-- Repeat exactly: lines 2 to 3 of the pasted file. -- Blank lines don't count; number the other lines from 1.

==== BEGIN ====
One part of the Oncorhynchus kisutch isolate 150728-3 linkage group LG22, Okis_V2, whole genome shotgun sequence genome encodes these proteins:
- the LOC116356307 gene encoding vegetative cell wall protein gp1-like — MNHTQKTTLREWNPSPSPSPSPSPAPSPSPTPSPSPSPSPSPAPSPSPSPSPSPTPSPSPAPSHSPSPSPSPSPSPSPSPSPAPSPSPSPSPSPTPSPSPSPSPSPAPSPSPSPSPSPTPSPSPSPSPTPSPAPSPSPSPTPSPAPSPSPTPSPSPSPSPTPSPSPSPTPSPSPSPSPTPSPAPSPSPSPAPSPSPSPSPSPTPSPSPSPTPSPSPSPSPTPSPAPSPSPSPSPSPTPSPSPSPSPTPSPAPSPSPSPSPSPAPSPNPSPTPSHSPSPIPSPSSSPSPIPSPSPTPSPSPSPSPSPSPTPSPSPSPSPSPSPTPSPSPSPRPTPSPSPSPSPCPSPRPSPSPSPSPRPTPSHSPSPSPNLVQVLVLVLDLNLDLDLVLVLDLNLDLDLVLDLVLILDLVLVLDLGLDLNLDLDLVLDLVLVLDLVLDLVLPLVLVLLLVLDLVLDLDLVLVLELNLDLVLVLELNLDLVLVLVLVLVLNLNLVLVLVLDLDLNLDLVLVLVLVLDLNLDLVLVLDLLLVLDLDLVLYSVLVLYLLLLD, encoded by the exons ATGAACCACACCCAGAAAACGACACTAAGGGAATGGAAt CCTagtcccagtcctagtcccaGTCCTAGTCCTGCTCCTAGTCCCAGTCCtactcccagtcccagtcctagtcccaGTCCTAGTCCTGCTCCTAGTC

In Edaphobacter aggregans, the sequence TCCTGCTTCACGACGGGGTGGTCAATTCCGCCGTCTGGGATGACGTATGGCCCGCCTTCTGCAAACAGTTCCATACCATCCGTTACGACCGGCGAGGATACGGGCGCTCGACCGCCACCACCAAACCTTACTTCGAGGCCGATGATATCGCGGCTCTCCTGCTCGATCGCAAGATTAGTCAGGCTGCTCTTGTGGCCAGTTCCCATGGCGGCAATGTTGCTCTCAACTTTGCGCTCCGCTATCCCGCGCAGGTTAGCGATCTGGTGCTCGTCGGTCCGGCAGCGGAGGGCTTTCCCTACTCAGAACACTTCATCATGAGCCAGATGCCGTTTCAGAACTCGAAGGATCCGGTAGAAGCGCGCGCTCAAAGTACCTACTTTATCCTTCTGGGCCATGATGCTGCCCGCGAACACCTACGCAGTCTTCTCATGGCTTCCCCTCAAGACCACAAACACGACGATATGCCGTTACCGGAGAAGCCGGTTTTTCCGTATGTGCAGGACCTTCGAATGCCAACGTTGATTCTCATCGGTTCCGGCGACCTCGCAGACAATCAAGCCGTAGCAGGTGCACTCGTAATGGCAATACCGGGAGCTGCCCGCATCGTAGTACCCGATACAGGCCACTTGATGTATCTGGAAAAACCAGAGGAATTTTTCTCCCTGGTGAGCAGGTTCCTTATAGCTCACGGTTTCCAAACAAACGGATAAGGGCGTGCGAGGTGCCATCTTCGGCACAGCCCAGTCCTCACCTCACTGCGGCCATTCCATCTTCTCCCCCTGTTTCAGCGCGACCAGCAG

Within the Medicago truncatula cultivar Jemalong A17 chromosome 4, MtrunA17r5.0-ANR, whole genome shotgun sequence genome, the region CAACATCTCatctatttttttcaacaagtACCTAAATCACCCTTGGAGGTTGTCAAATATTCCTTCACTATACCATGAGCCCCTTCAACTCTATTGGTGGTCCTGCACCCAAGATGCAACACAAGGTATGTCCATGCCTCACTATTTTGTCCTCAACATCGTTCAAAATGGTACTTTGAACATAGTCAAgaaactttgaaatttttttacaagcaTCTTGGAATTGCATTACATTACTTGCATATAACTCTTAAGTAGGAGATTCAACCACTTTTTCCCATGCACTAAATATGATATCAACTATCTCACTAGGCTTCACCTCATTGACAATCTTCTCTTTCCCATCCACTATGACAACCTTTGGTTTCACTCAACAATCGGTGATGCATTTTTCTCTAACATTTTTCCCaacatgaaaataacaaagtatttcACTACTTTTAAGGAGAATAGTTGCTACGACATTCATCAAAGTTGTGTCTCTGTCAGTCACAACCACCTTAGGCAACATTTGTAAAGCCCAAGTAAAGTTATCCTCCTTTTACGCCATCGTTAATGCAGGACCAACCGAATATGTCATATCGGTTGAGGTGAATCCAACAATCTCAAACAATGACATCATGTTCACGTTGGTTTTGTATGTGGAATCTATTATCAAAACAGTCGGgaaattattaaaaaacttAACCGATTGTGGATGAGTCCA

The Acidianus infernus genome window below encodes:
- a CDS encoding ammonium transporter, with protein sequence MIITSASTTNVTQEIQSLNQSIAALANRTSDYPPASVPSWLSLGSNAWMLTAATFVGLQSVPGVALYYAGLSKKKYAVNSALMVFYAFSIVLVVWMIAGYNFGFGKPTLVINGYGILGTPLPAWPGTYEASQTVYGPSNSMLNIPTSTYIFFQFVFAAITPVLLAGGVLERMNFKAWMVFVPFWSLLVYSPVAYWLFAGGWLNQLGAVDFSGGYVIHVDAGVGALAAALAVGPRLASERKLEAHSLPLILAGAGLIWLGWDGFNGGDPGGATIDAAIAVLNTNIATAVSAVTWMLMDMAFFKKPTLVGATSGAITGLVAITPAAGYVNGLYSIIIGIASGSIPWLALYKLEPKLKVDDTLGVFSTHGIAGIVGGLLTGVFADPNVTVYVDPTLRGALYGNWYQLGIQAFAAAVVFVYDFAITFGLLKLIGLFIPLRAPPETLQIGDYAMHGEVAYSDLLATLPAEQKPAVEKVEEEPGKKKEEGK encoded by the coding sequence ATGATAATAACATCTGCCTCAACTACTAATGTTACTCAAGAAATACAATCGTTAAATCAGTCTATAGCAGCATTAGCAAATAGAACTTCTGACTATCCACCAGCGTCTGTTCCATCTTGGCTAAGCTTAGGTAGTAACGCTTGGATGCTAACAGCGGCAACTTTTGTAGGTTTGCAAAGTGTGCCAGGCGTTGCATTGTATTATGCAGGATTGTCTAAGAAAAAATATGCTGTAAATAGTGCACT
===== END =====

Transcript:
- the LOC116356307 gene encoding vegetative cell wall protein gp1-like — MNHTQKTTLREWNPSPSPSPSPSPAPSPSPTPSPSPSPSPSPAPSPSPSPSPSPTPSPSPAPSHSPSPSPSPSPSPSPSPSPAPSPSPSPSPSPTPSPSPSPSPSPAPSPSPSPSPSPTPSPSPSPSPTPSPAPSPSPSPTPSPAPSPSPTPSPSPSPSPTPSPSPSPTPSPSPSPSPTPSPAPSPSPSPAPSPSPSPSPSPTPSPSPSPTPSPSPSPSPTPSPAPSPSPSPSPSPTPSPSPSPSPTPSPAPSPSPSPSPSPAPSPNPSPTPSHSPSPIPSPSSSPSPIPSPSPTPSPSPSPSPSPSPTPSPSPSPSPSPSPTPSPSPSPRPTPSPSPSPSPCPSPRPSPSPSPSPRPTPSHSPSPSPNLVQVLVLVLDLNLDLDLVLVLDLNLDLDLVLDLVLILDLVLVLDLGLDLNLDLDLVLDLVLVLDLVLDLVLPLVLVLLLVLDLVLDLDLVLVLELNLDLVLVLELNLDLVLVLVLVLVLNLNLVLVLVLDLDLNLDLVLVLVLVLDLNLDLVLVLDLLLVLDLDLVLYSVLVLYLLLLD, encoded by the exons ATGAACCACACCCAGAAAACGACACTAAGGGAATGGAAt CCTagtcccagtcctagtcccaGTCCTAGTCCTGCTCCTAGTCCCAGTCCtactcccagtcccagtcctagtcccaGTCCTAGTCCTGCTCCTAGTC

In Edaphobacter aggregans, the sequence TCCTGCTTCACGACGGGGTGGTCAATTCCGCCGTCTGGGATGACGTATGGCCCGCCTTCTGCAAACAGTTCCATACCATCCGTTACGACCGGCGAGGATACGGGCGCTCGACCGCCACCACCAAACCTTACTTCGAGGCCGATGATATCGCGGCTCTCCTGCTCGATCGCAAGATTAGTCAGGCTGCTCTTGTGGCCAGTTCCCATGGCGGCAATGTTGCTCTCAACTTTGCGCTCCGCTATCCCGCGCAGGTTAGCGATCTGGTGCTCGTCGGTCCGGCAGCGGAGGGCTTTCCCTACTCAGAACACTTCATCATGAGCCAGATGCCGTTTCAGAACTCGAAGGATCCGGTAGAAGCGCGCGCTCAAAGTACCTACTTTATCCTTCTGGGCCATGATGCTGCCCGCGAACACCTACGCAGTCTTCTCATGGCTTCCCCTCAAGACCACAAACACGACGATATGCCGTTACCGGAGAAGCCGGTTTTTCCGTATGTGCAGGACCTTCGAATGCCAACGTTGATTCTCATCGGTTCCGGCGACCTCGCAGACAATCAAGCCGTAGCAGGTGCACTCGTAATGGCAATACCGGGAGCTGCCCGCATCGTAGTACCCGATACAGGCCACTTGATGTATCTGGAAAAACCAGAGGAATTTTTCTCCCTGGTGAGCAGGTTCCTTATAGCTCACGGTTTCCAAACAAACGGATAAGGGCGTGCGAGGTGCCATCTTCGGCACAGCCCAGTCCTCACCTCACTGCGGCCATTCCATCTTCTCCCCCTGTTTCAGCGCGACCAGCAG